Concrete additives are fine materials which are generally added to concrete in significant proportions (around 5–20 %). They are used to improve or obtain specific fresh and/or hardened concrete properties. European Standards lists 2 types of inorganic concrete additive:
Virtually inactive materials such as lime fillers, quartz dust and colour pigments.
Pigmented metal oxides (mainly iron oxides) are used to colour concrete. They are added at levels of 0.5–5 % of the cement weight; they must remain colour-fast and stable in the alkaline cement environment. With some types of pigment the water requirement of the mix can increase.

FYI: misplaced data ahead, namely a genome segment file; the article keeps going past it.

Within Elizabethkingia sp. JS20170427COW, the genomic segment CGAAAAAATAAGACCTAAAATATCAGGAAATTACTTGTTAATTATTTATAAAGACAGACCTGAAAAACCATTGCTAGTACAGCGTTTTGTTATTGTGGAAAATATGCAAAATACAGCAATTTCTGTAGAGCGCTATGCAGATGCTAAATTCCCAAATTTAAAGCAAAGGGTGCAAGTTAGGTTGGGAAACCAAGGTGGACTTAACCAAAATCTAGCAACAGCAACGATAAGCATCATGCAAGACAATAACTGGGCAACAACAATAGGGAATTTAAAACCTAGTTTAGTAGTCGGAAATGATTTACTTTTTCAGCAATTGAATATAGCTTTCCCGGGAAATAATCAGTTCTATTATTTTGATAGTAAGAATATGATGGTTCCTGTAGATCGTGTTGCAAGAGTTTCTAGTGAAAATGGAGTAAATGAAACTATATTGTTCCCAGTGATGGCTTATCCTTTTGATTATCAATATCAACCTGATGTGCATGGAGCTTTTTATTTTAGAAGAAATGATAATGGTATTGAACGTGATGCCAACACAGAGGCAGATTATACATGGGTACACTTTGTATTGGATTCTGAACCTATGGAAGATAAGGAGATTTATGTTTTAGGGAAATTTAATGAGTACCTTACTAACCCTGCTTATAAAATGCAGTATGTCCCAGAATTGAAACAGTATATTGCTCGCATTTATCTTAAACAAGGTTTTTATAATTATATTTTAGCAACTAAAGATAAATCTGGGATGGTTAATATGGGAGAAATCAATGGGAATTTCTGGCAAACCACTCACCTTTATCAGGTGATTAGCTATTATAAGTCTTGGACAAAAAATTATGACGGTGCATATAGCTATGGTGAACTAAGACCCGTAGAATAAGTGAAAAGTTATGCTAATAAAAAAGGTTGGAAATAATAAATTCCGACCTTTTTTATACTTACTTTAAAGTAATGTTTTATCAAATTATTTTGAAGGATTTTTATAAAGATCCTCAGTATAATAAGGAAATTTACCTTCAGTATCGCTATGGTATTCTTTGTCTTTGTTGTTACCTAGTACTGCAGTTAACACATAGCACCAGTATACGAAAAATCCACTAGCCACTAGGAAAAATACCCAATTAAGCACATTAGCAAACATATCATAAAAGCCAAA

2- Rock flours (quartz dust, powdered limestone)
Low fines mixes can be improved by adding rock flours. These inert materials are used to improve the grading curve. The water requirement is higher, particularly with powdered limestone
Pozzolanic or latent hydraulic materials such as natural pozzolans (trass), fly ash and silica dust. Fly ash is a fine ash from coal-fired power stations which is used as an additive for both cement and concrete. Its composition depends mainly on the type of coal and its origin and the burning conditions. Silica dust (Silicafume) consists of mainly spherical particles of amorphous silicon dioxide from the production of silicon and silicon alloys. It has a specific surface of 18–25 m² per gram and is a highly reactive pozzolan. Standard dosages of silica dust are 5 % to 10 % max. of the cement weight.